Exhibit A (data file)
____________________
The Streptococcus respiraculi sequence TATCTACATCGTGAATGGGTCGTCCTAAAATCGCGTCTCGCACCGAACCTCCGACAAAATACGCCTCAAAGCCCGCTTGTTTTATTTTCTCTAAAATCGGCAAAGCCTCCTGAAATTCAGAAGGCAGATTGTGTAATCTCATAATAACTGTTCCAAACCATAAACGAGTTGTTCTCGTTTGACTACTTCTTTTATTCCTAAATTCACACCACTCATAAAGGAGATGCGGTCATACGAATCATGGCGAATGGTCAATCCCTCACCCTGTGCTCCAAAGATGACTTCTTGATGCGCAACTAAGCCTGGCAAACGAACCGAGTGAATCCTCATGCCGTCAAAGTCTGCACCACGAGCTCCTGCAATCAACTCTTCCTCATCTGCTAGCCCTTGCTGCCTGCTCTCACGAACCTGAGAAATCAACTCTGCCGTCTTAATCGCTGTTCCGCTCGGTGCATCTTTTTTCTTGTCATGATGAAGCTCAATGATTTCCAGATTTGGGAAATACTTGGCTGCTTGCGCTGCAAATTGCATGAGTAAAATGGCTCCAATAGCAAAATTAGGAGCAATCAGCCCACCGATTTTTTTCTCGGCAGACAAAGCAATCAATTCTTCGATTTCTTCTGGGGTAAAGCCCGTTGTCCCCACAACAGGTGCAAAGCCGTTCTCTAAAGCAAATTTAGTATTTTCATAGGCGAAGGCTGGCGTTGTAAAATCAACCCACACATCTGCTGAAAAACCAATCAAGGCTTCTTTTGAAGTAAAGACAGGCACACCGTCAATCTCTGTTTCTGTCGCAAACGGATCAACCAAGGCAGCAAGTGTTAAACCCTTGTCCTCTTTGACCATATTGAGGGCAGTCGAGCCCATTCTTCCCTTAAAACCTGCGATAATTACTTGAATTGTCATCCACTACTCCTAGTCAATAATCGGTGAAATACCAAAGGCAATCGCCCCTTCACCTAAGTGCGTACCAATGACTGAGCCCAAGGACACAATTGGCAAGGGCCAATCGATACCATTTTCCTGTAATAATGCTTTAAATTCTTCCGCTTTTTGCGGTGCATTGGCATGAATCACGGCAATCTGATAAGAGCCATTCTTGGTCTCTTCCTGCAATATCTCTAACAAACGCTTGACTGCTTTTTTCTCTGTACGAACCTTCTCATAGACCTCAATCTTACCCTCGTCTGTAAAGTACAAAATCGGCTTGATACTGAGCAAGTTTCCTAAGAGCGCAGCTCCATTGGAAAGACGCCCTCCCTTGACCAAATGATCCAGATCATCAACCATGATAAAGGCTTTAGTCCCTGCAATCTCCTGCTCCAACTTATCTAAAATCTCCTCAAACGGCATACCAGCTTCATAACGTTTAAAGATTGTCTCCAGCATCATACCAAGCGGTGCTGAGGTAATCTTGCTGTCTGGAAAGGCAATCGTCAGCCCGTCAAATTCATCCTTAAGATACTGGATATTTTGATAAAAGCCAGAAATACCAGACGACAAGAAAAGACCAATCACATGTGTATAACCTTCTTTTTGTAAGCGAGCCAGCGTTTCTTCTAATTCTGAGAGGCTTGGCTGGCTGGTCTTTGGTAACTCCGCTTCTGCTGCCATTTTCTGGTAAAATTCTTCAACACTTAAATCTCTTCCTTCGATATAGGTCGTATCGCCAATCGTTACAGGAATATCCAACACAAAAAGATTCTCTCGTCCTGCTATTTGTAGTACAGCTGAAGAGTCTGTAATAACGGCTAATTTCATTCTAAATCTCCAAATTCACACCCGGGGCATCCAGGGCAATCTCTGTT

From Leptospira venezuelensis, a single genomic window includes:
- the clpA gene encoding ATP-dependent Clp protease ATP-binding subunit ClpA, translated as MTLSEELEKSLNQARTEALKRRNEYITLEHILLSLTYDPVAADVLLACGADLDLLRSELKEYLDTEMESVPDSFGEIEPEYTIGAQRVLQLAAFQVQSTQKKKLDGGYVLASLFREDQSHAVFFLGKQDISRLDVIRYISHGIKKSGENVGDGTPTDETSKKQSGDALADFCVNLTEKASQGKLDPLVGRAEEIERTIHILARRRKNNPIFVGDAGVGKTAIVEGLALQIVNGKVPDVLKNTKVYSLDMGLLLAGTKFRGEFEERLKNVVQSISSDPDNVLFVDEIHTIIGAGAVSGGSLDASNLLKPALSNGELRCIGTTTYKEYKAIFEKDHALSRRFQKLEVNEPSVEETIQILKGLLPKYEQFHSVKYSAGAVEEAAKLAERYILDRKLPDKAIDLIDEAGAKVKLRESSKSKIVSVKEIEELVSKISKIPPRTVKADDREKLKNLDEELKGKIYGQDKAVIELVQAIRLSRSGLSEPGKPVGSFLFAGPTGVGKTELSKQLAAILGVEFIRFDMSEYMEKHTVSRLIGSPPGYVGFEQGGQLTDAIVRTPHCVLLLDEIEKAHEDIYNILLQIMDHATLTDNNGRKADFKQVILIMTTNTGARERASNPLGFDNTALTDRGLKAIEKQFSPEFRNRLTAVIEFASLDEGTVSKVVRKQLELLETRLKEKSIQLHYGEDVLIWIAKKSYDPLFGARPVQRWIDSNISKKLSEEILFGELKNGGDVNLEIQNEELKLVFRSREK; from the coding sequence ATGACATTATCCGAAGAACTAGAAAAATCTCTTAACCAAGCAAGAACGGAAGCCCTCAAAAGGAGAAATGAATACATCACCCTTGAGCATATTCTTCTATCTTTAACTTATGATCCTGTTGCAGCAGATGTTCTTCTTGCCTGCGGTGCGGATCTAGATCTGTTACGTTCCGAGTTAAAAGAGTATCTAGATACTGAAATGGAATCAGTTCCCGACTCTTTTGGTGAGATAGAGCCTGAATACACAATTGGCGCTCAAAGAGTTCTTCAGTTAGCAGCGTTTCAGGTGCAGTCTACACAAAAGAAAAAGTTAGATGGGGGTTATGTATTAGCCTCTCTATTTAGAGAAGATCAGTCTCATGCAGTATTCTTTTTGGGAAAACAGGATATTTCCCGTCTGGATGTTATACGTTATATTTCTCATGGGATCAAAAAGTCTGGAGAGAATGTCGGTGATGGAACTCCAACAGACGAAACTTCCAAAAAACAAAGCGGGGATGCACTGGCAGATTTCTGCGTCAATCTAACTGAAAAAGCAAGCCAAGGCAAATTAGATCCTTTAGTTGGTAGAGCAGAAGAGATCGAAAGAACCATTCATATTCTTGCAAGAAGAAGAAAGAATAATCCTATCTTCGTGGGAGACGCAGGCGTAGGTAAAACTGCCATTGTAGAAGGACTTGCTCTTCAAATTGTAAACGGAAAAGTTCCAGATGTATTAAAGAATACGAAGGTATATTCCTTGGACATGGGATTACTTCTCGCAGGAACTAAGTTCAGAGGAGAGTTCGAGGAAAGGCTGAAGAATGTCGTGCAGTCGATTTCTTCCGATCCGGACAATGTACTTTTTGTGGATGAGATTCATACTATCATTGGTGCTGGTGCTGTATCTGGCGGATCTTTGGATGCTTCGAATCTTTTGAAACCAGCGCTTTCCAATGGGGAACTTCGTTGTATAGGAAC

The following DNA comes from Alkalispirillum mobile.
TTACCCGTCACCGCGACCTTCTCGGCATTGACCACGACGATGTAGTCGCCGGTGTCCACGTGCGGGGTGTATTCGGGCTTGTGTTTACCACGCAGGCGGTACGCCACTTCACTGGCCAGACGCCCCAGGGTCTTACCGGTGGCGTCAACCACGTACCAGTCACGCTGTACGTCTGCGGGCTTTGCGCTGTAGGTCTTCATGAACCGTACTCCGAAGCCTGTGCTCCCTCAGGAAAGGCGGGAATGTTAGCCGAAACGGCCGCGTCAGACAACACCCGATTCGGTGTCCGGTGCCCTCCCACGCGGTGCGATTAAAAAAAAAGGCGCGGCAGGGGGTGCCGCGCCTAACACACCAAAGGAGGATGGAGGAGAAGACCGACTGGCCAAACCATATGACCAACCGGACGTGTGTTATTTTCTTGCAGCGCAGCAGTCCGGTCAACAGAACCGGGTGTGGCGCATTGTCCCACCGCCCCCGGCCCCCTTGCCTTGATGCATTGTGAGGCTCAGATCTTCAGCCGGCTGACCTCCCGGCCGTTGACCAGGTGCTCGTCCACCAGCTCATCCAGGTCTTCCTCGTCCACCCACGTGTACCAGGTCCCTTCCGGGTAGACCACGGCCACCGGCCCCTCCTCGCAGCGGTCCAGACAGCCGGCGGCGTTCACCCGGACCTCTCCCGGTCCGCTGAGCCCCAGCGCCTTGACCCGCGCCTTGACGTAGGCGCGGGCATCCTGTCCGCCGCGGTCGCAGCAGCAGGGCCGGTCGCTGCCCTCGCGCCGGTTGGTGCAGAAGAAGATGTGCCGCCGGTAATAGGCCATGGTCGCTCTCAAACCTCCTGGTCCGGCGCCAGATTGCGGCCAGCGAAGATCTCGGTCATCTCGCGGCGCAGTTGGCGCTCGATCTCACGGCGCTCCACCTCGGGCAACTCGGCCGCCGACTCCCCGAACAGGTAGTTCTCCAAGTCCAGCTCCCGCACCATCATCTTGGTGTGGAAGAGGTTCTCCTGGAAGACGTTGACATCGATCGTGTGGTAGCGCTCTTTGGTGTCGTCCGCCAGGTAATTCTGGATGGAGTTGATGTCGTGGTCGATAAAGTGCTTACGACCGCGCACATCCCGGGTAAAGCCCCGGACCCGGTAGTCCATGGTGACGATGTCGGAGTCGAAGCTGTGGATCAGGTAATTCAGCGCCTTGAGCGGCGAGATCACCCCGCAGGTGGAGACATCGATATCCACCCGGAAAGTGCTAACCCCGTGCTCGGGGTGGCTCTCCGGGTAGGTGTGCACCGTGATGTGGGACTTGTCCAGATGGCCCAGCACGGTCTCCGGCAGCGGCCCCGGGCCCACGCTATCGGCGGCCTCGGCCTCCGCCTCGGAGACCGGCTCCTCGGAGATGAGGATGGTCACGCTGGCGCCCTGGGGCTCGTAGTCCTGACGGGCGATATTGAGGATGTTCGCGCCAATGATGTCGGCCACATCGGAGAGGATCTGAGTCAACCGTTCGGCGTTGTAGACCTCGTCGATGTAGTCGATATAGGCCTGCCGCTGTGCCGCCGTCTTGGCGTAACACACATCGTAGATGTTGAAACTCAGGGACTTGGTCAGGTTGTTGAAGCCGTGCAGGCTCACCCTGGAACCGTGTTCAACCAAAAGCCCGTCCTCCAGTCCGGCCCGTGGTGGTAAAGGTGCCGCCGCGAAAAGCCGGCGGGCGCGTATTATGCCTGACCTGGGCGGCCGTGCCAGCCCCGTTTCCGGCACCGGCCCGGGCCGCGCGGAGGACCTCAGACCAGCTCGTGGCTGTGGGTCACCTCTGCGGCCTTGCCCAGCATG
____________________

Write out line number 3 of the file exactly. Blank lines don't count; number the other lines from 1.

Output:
- the clpA gene encoding ATP-dependent Clp protease ATP-binding subunit ClpA, translated as MTLSEELEKSLNQARTEALKRRNEYITLEHILLSLTYDPVAADVLLACGADLDLLRSELKEYLDTEMESVPDSFGEIEPEYTIGAQRVLQLAAFQVQSTQKKKLDGGYVLASLFREDQSHAVFFLGKQDISRLDVIRYISHGIKKSGENVGDGTPTDETSKKQSGDALADFCVNLTEKASQGKLDPLVGRAEEIERTIHILARRRKNNPIFVGDAGVGKTAIVEGLALQIVNGKVPDVLKNTKVYSLDMGLLLAGTKFRGEFEERLKNVVQSISSDPDNVLFVDEIHTIIGAGAVSGGSLDASNLLKPALSNGELRCIGTTTYKEYKAIFEKDHALSRRFQKLEVNEPSVEETIQILKGLLPKYEQFHSVKYSAGAVEEAAKLAERYILDRKLPDKAIDLIDEAGAKVKLRESSKSKIVSVKEIEELVSKISKIPPRTVKADDREKLKNLDEELKGKIYGQDKAVIELVQAIRLSRSGLSEPGKPVGSFLFAGPTGVGKTELSKQLAAILGVEFIRFDMSEYMEKHTVSRLIGSPPGYVGFEQGGQLTDAIVRTPHCVLLLDEIEKAHEDIYNILLQIMDHATLTDNNGRKADFKQVILIMTTNTGARERASNPLGFDNTALTDRGLKAIEKQFSPEFRNRLTAVIEFASLDEGTVSKVVRKQLELLETRLKEKSIQLHYGEDVLIWIAKKSYDPLFGARPVQRWIDSNISKKLSEEILFGELKNGGDVNLEIQNEELKLVFRSREK; from the coding sequence ATGACATTATCCGAAGAACTAGAAAAATCTCTTAACCAAGCAAGAACGGAAGCCCTCAAAAGGAGAAATGAATACATCACCCTTGAGCATATTCTTCTATCTTTAACTTATGATCCTGTTGCAGCAGATGTTCTTCTTGCCTGCGGTGCGGATCTAGATCTGTTACGTTCCGAGTTAAAAGAGTATCTAGATACTGAAATGGAATCAGTTCCCGACTCTTTTGGTGAGATAGAGCCTGAATACACAATTGGCGCTCAAAGAGTTCTTCAGTTAGCAGCGTTTCAGGTGCAGTCTACACAAAAGAAAAAGTTAGATGGGGGTTATGTATTAGCCTCTCTATTTAGAGAAGATCAGTCTCATGCAGTATTCTTTTTGGGAAAACAGGATATTTCCCGTCTGGATGTTATACGTTATATTTCTCATGGGATCAAAAAGTCTGGAGAGAATGTCGGTGATGGAACTCCAACAGACGAAACTTCCAAAAAACAAAGCGGGGATGCACTGGCAGATTTCTGCGTCAATCTAACTGAAAAAGCAAGCCAAGGCAAATTAGATCCTTTAGTTGGTAGAGCAGAAGAGATCGAAAGAACCATTCATATTCTTGCAAGAAGAAGAAAGAATAATCCTATCTTCGTGGGAGACGCAGGCGTAGGTAAAACTGCCATTGTAGAAGGACTTGCTCTTCAAATTGTAAACGGAAAAGTTCCAGATGTATTAAAGAATACGAAGGTATATTCCTTGGACATGGGATTACTTCTCGCAGGAACTAAGTTCAGAGGAGAGTTCGAGGAAAGGCTGAAGAATGTCGTGCAGTCGATTTCTTCCGATCCGGACAATGTACTTTTTGTGGATGAGATTCATACTATCATTGGTGCTGGTGCTGTATCTGGCGGATCTTTGGATGCTTCGAATCTTTTGAAACCAGCGCTTTCCAATGGGGAACTTCGTTGTATAGGAAC